Saturday July 30, 2016
Those who oppose marijuana reform often cite its addictive tendencies as reason enough to avoid legalization. These arguments often assert that Americans struggle too much with addiction already; introducing another addictive substance to the mainstream seems counterproductive and dangerous. But marijuana -- even with slight addictive tendencies -- could actually help save Americans from dangerous addictions.
How Addictive is Marijuana?
Addiction is characterized by an inability to cease an activity despite conflicts between the activity and other aspects of life. According to the National Institute on Drug Abuse, only nine percent of marijuana users will become addicted to cannabis, though the number raises to 17 percent for users who start young. To put that into perspective, 32 percent of tobacco users, 23 percent of heroin users, 27 percent of cocaine users and 15 percent of alcohol users become addicted.
Symptoms of Marijuana Withdrawal Are Mild Compared to Other Drugs
Drug withdrawal occurs when someone with a physical or mental dependence on a substance ceases or drastically reduces use of the substance. Withdrawal symptoms may be exacerbated if the substance was used to mask underlying conditions like chronic pain or depression, and may even be fatal if stopped too abruptly. Miscarriage may also occur when a mother stops “cold turkey” due to fetal withdrawal, especially in cases of opioid addiction.
Though there are many similarities in the withdrawal symptoms of all drugs that lead to dependence (specifically, irritability and sleep disturbances) some drugs come with their own, unique set of withdrawal symptoms, as well. For example, alcohol withdrawal can also include seizures, hallucinations and, in some cases, delirium tremens. Benzodiazepine (a.k.a “Benzos”) is often used to treat alcohol withdrawal as well as anxiety, insomnia, panic attacks and seizures, but it, too, can produce unfavorable withdrawal symptoms including tremors, sweating, confusion, heart palpitations, seizures, hallucinations, psychosis and suicidal thoughts. Opioid withdrawal symptoms include abdominal pain, hot and cold sweats, irritability, lethargy and muscle pain.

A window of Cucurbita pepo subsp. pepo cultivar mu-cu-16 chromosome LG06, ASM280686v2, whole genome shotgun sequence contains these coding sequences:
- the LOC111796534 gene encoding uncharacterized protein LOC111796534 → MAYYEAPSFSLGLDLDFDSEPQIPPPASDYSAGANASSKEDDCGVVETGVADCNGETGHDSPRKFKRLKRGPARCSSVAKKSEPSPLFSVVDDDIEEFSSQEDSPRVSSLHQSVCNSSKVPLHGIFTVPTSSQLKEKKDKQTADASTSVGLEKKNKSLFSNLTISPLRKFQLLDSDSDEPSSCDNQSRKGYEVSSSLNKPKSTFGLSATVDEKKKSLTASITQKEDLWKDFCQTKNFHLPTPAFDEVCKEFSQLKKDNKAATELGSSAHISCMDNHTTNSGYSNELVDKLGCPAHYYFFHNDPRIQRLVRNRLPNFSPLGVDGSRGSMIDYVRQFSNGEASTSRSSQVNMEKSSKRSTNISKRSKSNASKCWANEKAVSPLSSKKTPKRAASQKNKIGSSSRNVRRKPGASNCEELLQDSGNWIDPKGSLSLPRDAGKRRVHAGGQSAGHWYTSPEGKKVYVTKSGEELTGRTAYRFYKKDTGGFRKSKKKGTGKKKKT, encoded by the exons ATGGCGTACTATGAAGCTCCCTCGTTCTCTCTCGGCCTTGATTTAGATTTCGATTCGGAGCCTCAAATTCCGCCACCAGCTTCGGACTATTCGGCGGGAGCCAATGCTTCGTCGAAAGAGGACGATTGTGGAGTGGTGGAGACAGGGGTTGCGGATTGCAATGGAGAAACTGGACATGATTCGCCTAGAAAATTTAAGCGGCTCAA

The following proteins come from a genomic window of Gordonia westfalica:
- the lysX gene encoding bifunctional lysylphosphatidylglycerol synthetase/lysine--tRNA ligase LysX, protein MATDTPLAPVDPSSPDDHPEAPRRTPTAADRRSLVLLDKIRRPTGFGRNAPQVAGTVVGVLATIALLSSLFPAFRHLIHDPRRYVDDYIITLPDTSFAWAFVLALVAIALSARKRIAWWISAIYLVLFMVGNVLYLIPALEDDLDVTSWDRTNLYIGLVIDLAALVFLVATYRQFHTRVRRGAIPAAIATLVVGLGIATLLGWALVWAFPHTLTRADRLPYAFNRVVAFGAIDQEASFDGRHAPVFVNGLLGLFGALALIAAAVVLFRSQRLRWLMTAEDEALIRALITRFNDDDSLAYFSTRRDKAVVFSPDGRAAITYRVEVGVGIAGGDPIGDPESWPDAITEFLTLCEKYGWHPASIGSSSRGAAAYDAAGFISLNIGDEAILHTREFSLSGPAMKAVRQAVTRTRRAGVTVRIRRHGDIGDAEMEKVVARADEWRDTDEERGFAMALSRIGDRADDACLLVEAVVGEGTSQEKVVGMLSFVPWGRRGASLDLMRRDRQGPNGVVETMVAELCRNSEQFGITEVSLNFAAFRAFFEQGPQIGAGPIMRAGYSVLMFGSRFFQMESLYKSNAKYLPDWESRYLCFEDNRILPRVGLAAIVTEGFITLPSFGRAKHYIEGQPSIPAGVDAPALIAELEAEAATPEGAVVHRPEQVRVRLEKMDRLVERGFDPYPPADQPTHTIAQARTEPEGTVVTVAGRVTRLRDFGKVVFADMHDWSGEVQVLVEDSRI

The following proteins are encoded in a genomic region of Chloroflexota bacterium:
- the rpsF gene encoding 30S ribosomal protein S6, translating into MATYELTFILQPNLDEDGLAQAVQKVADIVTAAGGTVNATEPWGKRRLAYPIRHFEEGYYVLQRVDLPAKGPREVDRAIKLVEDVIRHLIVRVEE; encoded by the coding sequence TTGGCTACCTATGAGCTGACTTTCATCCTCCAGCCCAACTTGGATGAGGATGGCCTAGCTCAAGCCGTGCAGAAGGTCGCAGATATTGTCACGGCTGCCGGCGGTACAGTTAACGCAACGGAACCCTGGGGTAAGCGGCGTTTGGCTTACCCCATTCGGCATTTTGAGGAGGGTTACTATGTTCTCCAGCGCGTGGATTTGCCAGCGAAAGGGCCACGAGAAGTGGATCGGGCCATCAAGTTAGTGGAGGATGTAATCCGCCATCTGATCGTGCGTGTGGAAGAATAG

Marijuana withdrawal is comparatively much safer and can include sleep disturbances, loss of appetite, irritability, vivid dreams and headaches. Marijuana withdrawal symptoms usually last for about a week with a peak in symptoms after the first day or two. Some report vivid dreams up to a month or more after cessation.
Using Cannabis to Treat Addiction
Though still controversial, the idea of using marijuana to treat other addictions seems to be catching on. United Patients Group, a medical marijuana resource group, has outlined three studies in which marijuana was used to treat addiction to harder drugs like morphine and heroin. The site also notes that medical marijuana users are less likely to use more potent drugs and were more likely to abstain from tobacco use, as well.
Aside from making withdrawal symptoms more tolerable, marijuana can help treat underlying conditions that may have led to drug dependence in the first place. Marijuana has known therapeutic qualities including pain management, appetite stimulation, seizure mitigation, anxiety control and anti-depressant. This can help users wean themselves off of dangerous narcotics without compromising personal comfort (which is a common reason for relapse).
What do you think about treating addictions with cannabis? Tell us your thoughts in the comments below.
Photo Credit: PicJumbo